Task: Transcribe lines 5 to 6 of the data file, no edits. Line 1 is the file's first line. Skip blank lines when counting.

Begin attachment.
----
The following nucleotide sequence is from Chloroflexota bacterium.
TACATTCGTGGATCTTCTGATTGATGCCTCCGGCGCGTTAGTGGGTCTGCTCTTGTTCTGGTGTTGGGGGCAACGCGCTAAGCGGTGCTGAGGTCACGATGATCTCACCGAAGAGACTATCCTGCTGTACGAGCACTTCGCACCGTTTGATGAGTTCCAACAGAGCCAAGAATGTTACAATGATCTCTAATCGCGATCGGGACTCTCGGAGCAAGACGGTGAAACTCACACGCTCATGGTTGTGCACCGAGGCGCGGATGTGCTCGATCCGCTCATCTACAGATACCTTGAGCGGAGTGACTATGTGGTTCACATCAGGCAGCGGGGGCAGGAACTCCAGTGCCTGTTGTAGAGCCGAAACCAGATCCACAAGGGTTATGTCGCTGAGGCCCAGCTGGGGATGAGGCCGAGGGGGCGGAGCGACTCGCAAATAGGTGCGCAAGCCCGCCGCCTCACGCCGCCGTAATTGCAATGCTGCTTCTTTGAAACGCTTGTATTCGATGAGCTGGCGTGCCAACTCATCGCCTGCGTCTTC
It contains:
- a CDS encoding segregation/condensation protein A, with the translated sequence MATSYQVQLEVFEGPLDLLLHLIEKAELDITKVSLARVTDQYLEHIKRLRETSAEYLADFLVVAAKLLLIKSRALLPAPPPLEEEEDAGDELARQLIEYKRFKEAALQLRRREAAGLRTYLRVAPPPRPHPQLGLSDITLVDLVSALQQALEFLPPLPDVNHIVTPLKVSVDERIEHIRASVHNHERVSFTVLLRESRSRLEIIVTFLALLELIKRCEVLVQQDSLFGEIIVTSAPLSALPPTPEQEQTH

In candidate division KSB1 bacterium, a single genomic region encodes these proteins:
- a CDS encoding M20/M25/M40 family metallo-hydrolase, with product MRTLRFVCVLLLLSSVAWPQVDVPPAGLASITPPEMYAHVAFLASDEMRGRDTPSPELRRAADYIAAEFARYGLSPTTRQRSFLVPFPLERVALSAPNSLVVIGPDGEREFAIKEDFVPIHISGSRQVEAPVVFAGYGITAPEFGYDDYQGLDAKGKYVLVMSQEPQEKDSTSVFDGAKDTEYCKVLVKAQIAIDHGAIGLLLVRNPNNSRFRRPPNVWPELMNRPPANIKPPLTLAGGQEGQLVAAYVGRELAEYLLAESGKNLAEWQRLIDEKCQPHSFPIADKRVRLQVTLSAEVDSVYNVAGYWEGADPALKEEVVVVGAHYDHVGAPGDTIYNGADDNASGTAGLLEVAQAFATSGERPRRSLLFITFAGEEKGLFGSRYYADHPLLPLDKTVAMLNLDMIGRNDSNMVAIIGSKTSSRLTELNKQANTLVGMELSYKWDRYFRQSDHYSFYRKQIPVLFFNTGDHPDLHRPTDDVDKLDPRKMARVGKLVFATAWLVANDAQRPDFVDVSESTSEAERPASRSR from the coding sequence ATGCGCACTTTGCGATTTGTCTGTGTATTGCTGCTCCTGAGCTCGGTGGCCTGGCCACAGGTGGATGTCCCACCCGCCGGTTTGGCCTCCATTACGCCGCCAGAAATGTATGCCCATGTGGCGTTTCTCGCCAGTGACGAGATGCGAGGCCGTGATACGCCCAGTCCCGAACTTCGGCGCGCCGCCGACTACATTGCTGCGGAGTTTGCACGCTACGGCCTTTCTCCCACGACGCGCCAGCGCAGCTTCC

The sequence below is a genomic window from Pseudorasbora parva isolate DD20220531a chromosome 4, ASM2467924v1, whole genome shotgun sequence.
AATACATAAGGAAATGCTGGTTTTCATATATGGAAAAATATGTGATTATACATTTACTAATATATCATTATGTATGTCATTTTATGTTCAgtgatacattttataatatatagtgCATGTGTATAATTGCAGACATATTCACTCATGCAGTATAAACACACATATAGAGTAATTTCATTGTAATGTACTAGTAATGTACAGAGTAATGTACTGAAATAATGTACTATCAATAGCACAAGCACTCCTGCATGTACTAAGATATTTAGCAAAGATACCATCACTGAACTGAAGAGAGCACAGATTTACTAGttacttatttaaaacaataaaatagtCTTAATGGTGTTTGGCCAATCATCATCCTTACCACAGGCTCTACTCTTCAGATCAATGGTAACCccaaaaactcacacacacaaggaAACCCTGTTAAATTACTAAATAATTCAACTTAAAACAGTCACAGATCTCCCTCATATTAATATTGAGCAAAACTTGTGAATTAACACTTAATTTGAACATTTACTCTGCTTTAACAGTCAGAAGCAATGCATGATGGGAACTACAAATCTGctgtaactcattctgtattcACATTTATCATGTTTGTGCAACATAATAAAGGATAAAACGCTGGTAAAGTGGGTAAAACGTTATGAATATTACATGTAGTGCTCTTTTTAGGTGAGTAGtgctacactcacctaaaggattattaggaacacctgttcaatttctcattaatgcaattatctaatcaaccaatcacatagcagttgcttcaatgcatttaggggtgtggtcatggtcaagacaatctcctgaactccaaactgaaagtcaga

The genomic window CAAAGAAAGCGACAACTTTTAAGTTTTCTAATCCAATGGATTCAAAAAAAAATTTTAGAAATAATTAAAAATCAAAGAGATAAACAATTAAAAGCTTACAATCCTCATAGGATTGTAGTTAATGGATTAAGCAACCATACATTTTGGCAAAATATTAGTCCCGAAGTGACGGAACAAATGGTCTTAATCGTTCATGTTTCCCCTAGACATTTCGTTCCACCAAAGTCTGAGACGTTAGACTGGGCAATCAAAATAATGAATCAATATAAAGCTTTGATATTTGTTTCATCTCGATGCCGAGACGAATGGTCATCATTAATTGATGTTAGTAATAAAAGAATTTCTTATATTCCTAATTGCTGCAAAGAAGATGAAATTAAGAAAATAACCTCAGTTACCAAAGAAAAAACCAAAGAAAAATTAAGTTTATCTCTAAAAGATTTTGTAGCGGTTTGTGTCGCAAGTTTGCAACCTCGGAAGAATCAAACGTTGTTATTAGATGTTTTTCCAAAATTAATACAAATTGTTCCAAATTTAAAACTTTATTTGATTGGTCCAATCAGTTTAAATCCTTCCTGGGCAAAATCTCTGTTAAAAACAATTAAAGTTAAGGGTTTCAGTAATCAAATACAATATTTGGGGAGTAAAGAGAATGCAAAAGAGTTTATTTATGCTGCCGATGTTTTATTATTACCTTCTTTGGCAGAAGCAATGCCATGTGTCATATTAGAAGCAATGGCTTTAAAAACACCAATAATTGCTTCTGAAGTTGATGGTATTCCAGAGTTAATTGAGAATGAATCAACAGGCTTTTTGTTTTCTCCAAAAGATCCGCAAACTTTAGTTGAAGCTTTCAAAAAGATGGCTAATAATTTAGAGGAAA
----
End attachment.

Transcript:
In candidate division KSB1 bacterium, a single genomic region encodes these proteins:
- a CDS encoding M20/M25/M40 family metallo-hydrolase, with product MRTLRFVCVLLLLSSVAWPQVDVPPAGLASITPPEMYAHVAFLASDEMRGRDTPSPELRRAADYIAAEFARYGLSPTTRQRSFLVPFPLERVALSAPNSLVVIGPDGEREFAIKEDFVPIHISGSRQVEAPVVFAGYGITAPEFGYDDYQGLDAKGKYVLVMSQEPQEKDSTSVFDGAKDTEYCKVLVKAQIAIDHGAIGLLLVRNPNNSRFRRPPNVWPELMNRPPANIKPPLTLAGGQEGQLVAAYVGRELAEYLLAESGKNLAEWQRLIDEKCQPHSFPIADKRVRLQVTLSAEVDSVYNVAGYWEGADPALKEEVVVVGAHYDHVGAPGDTIYNGADDNASGTAGLLEVAQAFATSGERPRRSLLFITFAGEEKGLFGSRYYADHPLLPLDKTVAMLNLDMIGRNDSNMVAIIGSKTSSRLTELNKQANTLVGMELSYKWDRYFRQSDHYSFYRKQIPVLFFNTGDHPDLHRPTDDVDKLDPRKMARVGKLVFATAWLVANDAQRPDFVDVSESTSEAERPASRSR from the coding sequence ATGCGCACTTTGCGATTTGTCTGTGTATTGCTGCTCCTGAGCTCGGTGGCCTGGCCACAGGTGGATGTCCCACCCGCCGGTTTGGCCTCCATTACGCCGCCAGAAATGTATGCCCATGTGGCGTTTCTCGCCAGTGACGAGATGCGAGGCCGTGATACGCCCAGTCCCGAACTTCGGCGCGCCGCCGACTACATTGCTGCGGAGTTTGCACGCTACGGCCTTTCTCCCACGACGCGCCAGCGCAGCTTCC